Saturday, August 22, 2015

How Well Do You Know The Ugly Side Of Your City?

I shocked a new acquaintance recently.  Throughout our conversation, in context, I said the following things…

Not that many years ago, 15th street was the place to find a prostitute.

If you see a girl dressed pretty normally but walking down the middle of the street, that’s probably what’s going on.

The theater that Mission Waco now runs for plays and films was once a porno theater.  There has been a whole lot of redemption take place in that area.

“Lordy Anna, I never expected to hear all those words come out of your mouth. How do you know such foul things?

Well…Trent used to build houses for Habitat For Humanity, whose shop and office were on 15th street at the time.  He has worked for or been involved with Mission Waco for several years now, also on 15th street.  I drove a church van all around the hood once or twice a week for a long time to pick up some of our youth for church.  Our daycare is right next to a lot of government housing. We’ve been around the block, including the bad ones.

“Ok, so where do you go to live around here where you won’t get shot?”

You can live in Section 8 housing and not get shot.  There’s not really violent crime in our city.  Sure, it happens in any city, but the bad stuff here is mostly drugs, poverty and hopelessness.

“Ok, so how do you know that too??”

When you live your life in a ministry mindset, you just know things.  You view people as people, even if they are different from you, down and out, live in the ghetto or walk down the center of the street.  Your eyes are opened to rough stuff.  You learn things.  You just do.

Our conversation got cut short and I was left with a weird feeling in my gut. The person I was talking to is new to this city and shouldn’t be expected to know the things we were talking about, not at all. But as I sat in my car shortly after, I was saddened when I realized…I wonder how many people who truly live here do not know about the ugly side of our city.  Either from a conscious decision to overlook it and put it out of sight and out of mind, or a total state of ignorance and not even thinking to think about it.

Every city has an ugly side.  Whether it’s the ghetto that’s buried in a sprawling urban city or rural poverty outside a cute country town…it’s there. 

How much do you know about the ugly side of your city? 

Do you even know where it is?  Could you point out Section 8 housing?  Do you know what Section 8 housing is?  Where do the pockets of homeless folks congregate for shelter or hand outs?  What organizations or nonprofits are available in your city to help them and how? What is the history of the hurt and the source of the struggle in your town?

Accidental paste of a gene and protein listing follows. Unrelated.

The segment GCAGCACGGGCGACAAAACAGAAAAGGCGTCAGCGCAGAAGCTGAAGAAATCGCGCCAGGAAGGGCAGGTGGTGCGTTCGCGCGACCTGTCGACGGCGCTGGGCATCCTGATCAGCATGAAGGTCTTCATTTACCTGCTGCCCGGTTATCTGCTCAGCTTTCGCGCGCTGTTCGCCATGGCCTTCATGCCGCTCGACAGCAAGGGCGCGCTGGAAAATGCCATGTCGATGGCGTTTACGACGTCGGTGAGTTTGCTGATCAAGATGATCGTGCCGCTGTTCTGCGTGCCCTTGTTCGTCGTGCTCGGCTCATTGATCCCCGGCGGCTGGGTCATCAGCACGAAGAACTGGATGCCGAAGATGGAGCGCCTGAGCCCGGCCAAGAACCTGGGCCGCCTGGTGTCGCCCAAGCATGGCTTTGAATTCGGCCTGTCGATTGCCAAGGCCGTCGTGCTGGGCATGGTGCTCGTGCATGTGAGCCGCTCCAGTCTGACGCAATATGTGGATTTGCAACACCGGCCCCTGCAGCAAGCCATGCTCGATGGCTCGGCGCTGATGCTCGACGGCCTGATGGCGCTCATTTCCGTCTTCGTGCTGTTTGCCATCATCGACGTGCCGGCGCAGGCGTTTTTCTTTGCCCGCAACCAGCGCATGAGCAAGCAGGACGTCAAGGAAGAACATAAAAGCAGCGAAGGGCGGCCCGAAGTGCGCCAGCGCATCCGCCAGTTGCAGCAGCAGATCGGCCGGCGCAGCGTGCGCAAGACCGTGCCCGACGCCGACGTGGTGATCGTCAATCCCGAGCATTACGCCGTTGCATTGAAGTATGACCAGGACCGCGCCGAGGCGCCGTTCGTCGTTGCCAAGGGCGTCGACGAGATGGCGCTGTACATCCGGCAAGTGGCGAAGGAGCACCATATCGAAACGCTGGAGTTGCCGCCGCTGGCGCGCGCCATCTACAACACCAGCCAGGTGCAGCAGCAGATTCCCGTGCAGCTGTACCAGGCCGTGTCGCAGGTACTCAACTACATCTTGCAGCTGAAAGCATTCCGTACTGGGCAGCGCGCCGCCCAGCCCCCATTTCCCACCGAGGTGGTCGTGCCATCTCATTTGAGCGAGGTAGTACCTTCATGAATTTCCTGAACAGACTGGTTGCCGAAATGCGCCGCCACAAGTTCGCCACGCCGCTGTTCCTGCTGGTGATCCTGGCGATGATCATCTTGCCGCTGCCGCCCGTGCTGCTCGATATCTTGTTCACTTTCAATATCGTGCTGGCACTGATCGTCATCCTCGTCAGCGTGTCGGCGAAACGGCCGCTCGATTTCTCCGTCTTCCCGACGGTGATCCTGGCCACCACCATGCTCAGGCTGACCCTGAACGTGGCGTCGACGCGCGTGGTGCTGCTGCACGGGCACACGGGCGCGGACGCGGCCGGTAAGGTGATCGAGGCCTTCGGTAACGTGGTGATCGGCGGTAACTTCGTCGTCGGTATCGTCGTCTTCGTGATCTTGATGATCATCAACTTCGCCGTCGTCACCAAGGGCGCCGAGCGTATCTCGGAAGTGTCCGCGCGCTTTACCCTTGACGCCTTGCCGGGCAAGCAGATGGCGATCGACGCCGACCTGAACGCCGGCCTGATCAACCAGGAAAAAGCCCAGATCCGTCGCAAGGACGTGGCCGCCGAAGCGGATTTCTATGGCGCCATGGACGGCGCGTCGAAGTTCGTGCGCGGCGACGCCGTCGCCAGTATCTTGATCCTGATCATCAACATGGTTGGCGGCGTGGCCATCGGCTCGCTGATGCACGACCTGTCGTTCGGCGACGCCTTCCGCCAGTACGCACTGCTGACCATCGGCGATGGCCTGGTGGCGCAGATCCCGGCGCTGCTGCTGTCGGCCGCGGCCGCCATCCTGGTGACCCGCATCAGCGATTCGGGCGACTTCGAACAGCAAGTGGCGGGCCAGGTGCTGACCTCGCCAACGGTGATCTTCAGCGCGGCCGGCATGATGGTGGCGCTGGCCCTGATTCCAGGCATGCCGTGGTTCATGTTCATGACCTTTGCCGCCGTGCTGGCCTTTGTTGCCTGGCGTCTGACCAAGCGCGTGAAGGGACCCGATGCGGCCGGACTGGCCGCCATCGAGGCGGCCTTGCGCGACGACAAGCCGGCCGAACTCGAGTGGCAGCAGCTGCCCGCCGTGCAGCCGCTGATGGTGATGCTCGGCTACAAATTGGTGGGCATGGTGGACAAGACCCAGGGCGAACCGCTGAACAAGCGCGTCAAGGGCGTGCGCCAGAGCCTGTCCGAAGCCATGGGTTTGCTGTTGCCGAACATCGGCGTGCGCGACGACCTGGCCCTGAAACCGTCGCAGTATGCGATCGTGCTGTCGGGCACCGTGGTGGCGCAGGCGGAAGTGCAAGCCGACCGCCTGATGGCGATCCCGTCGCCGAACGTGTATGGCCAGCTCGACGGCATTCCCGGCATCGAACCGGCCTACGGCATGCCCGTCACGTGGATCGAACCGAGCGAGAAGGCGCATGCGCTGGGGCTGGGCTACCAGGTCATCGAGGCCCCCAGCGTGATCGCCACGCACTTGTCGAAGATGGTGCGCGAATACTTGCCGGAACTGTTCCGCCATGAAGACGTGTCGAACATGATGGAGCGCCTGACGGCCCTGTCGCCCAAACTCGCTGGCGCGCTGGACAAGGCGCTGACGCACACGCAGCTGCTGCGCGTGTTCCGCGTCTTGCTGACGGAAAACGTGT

Do you know anybody from the ugly side of your city?

Shane Claiborne said in his book, The Irresistible Revolution“The great tragedy of the church is not that rich Christians do not care about the poor, but that rich Christians do not know the poor.”

For a lot of us, our life is carefully crafted to avoid the ugly side of our city.  That area.  Those people.  We situate our life trajectory in a direction completely opposite, towards known comfort, privacy, safety, seclusion, success.  We elevate ourselves, while only a few miles away others are sliding down a vicious slope of struggle.  And we ignore them.  Maybe we step outside of our hemmed in existence sometimes for a service project, but even then, we view ourselves as the upper helping the lower, descending almost to their level, but not quite, spending a few hours contributing to an isolated pocket of need, then retreating to our comfy life to take a shower and wash off the ugly.  

I've got a phrase I tend to say when people give me a typical "oh my gosh" or "how icky" or "how dangerous" type reaction to how much our life crosses paths with the ugly parts of our city.  

People are just people.

When folks look at us from their government housing porch while we pick up our baby from daycare across the street.  When we wave at a homeless dude across the park where we often go play.  When my husband gives a lady on the roadside a ride home from CPS court and listens to her story of trying to get her kids back...

People are just people.  They may be caught up in the ugly side of our city, they may be down and out, they may be dirty, they may be poor. But they're just people, deserving of kindness and respect, wishing for common ground, worthy of more than ignorance.